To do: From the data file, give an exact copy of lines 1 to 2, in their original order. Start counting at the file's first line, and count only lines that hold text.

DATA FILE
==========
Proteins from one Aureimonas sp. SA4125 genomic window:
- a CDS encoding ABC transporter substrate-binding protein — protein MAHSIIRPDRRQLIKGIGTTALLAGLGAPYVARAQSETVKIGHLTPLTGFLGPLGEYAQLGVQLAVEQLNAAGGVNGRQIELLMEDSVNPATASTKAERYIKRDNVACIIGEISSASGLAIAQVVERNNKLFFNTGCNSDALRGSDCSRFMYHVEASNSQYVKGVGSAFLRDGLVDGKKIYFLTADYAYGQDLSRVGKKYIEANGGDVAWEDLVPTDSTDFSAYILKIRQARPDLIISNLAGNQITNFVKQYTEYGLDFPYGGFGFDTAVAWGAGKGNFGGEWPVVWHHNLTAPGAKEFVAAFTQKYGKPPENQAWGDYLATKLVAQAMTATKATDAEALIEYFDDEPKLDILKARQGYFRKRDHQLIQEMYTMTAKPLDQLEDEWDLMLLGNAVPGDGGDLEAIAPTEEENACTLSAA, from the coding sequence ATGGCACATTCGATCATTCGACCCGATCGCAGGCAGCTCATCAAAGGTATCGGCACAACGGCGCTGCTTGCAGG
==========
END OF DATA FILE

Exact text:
Proteins from one Aureimonas sp. SA4125 genomic window:
- a CDS encoding ABC transporter substrate-binding protein — protein MAHSIIRPDRRQLIKGIGTTALLAGLGAPYVARAQSETVKIGHLTPLTGFLGPLGEYAQLGVQLAVEQLNAAGGVNGRQIELLMEDSVNPATASTKAERYIKRDNVACIIGEISSASGLAIAQVVERNNKLFFNTGCNSDALRGSDCSRFMYHVEASNSQYVKGVGSAFLRDGLVDGKKIYFLTADYAYGQDLSRVGKKYIEANGGDVAWEDLVPTDSTDFSAYILKIRQARPDLIISNLAGNQITNFVKQYTEYGLDFPYGGFGFDTAVAWGAGKGNFGGEWPVVWHHNLTAPGAKEFVAAFTQKYGKPPENQAWGDYLATKLVAQAMTATKATDAEALIEYFDDEPKLDILKARQGYFRKRDHQLIQEMYTMTAKPLDQLEDEWDLMLLGNAVPGDGGDLEAIAPTEEENACTLSAA, from the coding sequence ATGGCACATTCGATCATTCGACCCGATCGCAGGCAGCTCATCAAAGGTATCGGCACAACGGCGCTGCTTGCAGG